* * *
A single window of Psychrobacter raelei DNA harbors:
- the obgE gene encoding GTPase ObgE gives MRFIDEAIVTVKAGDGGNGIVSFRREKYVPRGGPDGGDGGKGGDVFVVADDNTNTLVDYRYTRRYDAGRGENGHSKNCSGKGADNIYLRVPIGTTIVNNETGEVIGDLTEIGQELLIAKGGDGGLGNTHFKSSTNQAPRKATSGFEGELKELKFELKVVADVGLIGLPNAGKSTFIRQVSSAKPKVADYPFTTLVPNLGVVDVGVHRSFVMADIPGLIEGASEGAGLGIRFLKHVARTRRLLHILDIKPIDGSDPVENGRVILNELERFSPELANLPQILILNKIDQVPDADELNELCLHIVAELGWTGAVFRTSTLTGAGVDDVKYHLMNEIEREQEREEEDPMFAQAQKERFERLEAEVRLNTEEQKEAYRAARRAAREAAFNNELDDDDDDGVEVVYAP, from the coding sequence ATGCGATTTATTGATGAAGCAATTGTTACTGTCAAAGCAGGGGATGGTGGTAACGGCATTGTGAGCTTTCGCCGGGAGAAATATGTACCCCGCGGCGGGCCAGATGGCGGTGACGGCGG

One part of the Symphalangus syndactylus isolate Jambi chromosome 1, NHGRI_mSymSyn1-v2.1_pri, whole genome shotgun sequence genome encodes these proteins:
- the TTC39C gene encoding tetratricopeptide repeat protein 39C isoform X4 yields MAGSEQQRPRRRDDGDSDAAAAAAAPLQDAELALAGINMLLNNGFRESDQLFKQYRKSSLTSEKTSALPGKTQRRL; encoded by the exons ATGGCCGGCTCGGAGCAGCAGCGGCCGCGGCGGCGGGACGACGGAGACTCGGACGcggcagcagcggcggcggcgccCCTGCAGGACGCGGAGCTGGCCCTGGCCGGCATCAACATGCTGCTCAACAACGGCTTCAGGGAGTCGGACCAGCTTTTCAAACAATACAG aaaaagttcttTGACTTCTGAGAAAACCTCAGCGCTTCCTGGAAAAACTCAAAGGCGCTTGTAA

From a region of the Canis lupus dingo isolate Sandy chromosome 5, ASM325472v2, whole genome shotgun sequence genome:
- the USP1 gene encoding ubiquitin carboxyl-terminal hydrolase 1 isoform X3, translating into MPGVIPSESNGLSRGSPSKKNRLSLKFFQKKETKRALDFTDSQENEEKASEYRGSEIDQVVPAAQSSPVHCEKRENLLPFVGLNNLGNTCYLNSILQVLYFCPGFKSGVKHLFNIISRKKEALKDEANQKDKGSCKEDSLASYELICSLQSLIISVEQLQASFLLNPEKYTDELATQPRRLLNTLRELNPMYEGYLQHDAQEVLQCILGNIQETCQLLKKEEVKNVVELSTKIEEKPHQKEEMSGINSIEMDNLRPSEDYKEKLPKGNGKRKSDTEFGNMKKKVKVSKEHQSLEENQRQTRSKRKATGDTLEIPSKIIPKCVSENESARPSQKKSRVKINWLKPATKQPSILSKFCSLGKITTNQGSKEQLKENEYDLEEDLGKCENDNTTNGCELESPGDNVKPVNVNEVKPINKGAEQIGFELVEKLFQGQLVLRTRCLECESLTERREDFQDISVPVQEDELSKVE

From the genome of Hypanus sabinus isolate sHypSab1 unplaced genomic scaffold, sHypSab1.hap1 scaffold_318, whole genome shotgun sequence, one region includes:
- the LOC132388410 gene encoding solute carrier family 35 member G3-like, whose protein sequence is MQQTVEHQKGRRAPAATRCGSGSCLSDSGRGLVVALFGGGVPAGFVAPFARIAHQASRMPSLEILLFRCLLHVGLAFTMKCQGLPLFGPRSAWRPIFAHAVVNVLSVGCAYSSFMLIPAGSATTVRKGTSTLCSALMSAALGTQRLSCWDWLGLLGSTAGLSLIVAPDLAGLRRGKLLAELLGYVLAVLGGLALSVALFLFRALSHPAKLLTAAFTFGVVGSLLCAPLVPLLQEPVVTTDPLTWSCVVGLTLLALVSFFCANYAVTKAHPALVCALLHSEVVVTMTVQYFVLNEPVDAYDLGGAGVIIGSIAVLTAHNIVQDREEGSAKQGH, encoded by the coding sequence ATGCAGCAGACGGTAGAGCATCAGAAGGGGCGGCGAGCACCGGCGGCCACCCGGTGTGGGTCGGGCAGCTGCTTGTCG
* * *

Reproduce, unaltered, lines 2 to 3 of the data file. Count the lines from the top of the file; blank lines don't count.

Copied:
- the obgE gene encoding GTPase ObgE gives MRFIDEAIVTVKAGDGGNGIVSFRREKYVPRGGPDGGDGGKGGDVFVVADDNTNTLVDYRYTRRYDAGRGENGHSKNCSGKGADNIYLRVPIGTTIVNNETGEVIGDLTEIGQELLIAKGGDGGLGNTHFKSSTNQAPRKATSGFEGELKELKFELKVVADVGLIGLPNAGKSTFIRQVSSAKPKVADYPFTTLVPNLGVVDVGVHRSFVMADIPGLIEGASEGAGLGIRFLKHVARTRRLLHILDIKPIDGSDPVENGRVILNELERFSPELANLPQILILNKIDQVPDADELNELCLHIVAELGWTGAVFRTSTLTGAGVDDVKYHLMNEIEREQEREEEDPMFAQAQKERFERLEAEVRLNTEEQKEAYRAARRAAREAAFNNELDDDDDDGVEVVYAP, from the coding sequence ATGCGATTTATTGATGAAGCAATTGTTACTGTCAAAGCAGGGGATGGTGGTAACGGCATTGTGAGCTTTCGCCGGGAGAAATATGTACCCCGCGGCGGGCCAGATGGCGGTGACGGCGG

One part of the Symphalangus syndactylus isolate Jambi chromosome 1, NHGRI_mSymSyn1-v2.1_pri, whole genome shotgun sequence genome encodes these proteins: